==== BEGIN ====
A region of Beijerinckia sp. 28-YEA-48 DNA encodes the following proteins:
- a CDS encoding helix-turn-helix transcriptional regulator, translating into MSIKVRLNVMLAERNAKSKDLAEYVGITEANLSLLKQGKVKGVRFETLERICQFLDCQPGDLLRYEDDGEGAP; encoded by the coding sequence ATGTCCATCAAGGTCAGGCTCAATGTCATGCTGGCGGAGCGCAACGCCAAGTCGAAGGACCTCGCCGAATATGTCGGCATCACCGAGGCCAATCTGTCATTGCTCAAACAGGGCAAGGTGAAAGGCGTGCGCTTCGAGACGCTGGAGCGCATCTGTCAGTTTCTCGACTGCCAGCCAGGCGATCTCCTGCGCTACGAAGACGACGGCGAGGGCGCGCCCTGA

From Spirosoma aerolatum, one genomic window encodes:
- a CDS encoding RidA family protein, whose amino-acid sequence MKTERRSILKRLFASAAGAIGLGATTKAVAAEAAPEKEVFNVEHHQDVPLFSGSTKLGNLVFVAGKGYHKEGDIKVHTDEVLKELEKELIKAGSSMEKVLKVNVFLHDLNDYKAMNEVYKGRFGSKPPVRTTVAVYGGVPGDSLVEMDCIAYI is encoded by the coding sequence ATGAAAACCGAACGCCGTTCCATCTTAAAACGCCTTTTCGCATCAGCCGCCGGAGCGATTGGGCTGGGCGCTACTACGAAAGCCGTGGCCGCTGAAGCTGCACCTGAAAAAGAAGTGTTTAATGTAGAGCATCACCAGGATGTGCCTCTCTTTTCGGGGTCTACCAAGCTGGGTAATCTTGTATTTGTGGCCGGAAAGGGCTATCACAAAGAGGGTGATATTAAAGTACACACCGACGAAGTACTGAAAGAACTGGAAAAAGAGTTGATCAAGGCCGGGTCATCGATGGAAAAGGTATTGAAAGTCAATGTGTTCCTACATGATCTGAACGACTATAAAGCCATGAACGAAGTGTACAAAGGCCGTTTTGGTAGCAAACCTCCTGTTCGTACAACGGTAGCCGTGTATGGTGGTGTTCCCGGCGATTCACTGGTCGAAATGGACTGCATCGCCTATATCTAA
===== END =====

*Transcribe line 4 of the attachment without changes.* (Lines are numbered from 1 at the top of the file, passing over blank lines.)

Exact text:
- a CDS encoding RidA family protein, whose amino-acid sequence MKTERRSILKRLFASAAGAIGLGATTKAVAAEAAPEKEVFNVEHHQDVPLFSGSTKLGNLVFVAGKGYHKEGDIKVHTDEVLKELEKELIKAGSSMEKVLKVNVFLHDLNDYKAMNEVYKGRFGSKPPVRTTVAVYGGVPGDSLVEMDCIAYI is encoded by the coding sequence ATGAAAACCGAACGCCGTTCCATCTTAAAACGCCTTTTCGCATCAGCCGCCGGAGCGATTGGGCTGGGCGCTACTACGAAAGCCGTGGCCGCTGAAGCTGCACCTGAAAAAGAAGTGTTTAATGTAGAGCATCACCAGGATGTGCCTCTCTTTTCGGGGTCTACCAAGCTGGGTAATCTTGTATTTGTGGCCGGAAAGGGCTATCACAAAGAGGGTGATATTAAAGTACACACCGACGAAGTACTGAAAGAACTGGAAAAAGAGTTGATCAAGGCCGGGTCATCGATGGAAAAGGTATTGAAAGTCAATGTGTTCCTACATGATCTGAACGACTATAAAGCCATGAACGAAGTGTACAAAGGCCGTTTTGGTAGCAAACCTCCTGTTCGTACAACGGTAGCCGTGTATGGTGGTGTTCCCGGCGATTCACTGGTCGAAATGGACTGCATCGCCTATATCTAA